The death of Zwingli in battle is one of the saddest stories in Reformation history. He was a mentor to young Calvin, and his great courage rubbed off on him. Calvin agreed with Zwingli that nearly everything Roman Catholic had to be purged from the Church. Due to Zwingli’s influence, Calvin founded primary and secondary schools and the University of Geneva. Zwingli’s Zurich became a safe haven for Protestants on the run. His influence on Calvin was humongous, causing Calvin to make Geneva another safe haven and exporter of the true gospel.
Martin Luther Vs. John Calvin
No theologian beyond Augustine, influenced Calvin’s spiritual life more than Luther. And although they had their differences, it would be wrong to pit them against each other in a Martin Luther vs. John Calvin theology match. Being younger, Calvin stood on Luther’s shoulders. Calvin read, imbibed, and salted many of his own theological treaties with Luther’s thinking and very words. How could it be otherwise; Luther never wrote a dull line.
How odd that the two giants never met. How exciting it would have been to be a fly on the wall listening to these two geniuses conversing back and forth. Luther was pugilistic, and Calvin was a polished gentleman. So unlike Luther and Zwingli, I think the two colossuses would not have collided.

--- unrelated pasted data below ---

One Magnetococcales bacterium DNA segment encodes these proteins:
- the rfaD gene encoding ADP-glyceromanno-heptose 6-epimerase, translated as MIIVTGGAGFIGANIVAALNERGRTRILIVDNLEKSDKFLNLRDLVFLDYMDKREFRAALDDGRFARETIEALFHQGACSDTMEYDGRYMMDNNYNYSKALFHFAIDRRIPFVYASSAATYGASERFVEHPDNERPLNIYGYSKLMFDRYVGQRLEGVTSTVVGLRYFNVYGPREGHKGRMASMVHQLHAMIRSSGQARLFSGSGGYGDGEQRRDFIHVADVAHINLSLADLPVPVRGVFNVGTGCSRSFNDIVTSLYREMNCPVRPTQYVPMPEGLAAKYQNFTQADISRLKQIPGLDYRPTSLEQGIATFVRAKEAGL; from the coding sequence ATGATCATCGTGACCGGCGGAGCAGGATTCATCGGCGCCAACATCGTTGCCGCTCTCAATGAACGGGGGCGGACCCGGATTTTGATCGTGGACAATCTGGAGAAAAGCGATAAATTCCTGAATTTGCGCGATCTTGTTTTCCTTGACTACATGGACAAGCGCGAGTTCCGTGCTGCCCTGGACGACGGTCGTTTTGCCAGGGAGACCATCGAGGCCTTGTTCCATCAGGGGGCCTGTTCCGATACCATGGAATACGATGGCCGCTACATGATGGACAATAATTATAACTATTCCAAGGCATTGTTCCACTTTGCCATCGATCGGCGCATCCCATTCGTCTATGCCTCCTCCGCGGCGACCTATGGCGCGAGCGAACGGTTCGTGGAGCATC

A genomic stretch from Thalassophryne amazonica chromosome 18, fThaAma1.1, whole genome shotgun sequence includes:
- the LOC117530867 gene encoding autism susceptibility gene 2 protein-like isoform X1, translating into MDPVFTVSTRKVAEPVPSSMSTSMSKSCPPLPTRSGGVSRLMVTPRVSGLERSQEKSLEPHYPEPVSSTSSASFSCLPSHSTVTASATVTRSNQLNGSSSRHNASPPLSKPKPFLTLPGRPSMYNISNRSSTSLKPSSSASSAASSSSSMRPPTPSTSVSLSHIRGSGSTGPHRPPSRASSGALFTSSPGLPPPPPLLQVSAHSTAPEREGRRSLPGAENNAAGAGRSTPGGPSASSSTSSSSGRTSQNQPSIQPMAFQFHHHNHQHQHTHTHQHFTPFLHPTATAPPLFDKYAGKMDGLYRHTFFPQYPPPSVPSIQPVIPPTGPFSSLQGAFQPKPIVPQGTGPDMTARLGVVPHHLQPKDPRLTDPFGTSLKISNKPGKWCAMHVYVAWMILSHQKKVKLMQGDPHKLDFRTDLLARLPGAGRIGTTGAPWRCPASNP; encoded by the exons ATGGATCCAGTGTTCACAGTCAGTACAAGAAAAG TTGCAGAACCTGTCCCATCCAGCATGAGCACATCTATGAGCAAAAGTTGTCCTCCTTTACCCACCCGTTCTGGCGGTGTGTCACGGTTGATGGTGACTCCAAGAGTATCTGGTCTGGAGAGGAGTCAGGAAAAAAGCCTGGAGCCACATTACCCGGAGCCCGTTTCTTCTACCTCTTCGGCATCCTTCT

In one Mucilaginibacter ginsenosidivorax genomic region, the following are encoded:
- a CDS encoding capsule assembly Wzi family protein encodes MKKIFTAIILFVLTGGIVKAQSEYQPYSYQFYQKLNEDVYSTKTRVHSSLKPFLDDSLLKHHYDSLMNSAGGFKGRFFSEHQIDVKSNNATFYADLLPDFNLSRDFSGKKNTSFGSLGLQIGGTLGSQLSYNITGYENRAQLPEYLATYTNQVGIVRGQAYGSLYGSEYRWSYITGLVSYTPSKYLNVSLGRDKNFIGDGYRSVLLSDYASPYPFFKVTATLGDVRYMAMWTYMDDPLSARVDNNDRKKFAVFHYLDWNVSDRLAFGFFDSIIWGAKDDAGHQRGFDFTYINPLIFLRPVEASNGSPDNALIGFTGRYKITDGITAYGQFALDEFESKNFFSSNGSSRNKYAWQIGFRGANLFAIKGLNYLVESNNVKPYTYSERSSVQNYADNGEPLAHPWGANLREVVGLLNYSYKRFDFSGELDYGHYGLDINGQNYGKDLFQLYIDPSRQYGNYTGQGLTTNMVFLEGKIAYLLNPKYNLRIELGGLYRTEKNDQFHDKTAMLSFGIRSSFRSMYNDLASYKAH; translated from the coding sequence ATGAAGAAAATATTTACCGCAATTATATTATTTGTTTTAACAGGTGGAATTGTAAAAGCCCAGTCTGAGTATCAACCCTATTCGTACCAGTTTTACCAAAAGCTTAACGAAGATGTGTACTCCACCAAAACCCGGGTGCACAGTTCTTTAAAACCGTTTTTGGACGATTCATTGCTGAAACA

Luther read Calvin’s Institutes and, not surprisingly, was much impressed by them. This was music to the ears of the mid-twenty-year-old Calvin who was not shy to defend Luther whenever he could. He considered him a true reformer and prophet who was bringing the corrupt Church, encrusted with a thousand superstitions, back to the simple gospel of salvation through grace alone, through faith alone, through Christ alone.
You can see how the search phrase Martin Luther vs. John Calvin doesn’t make sense when you realize how bound together in ministry and purpose these two men were. The gospel of Jesus Christ was the true passion of their lives. Both men remained faithful to the preaching and proclamation of salvation by grace through faith in Jesus Christ alone, until they died. What a rich heritage we have in these men. What responsibility we bare to continue their great work.
Dr. Robert P. Bryant
Soli Deo Gloria, “To God Alone Be the Glory.”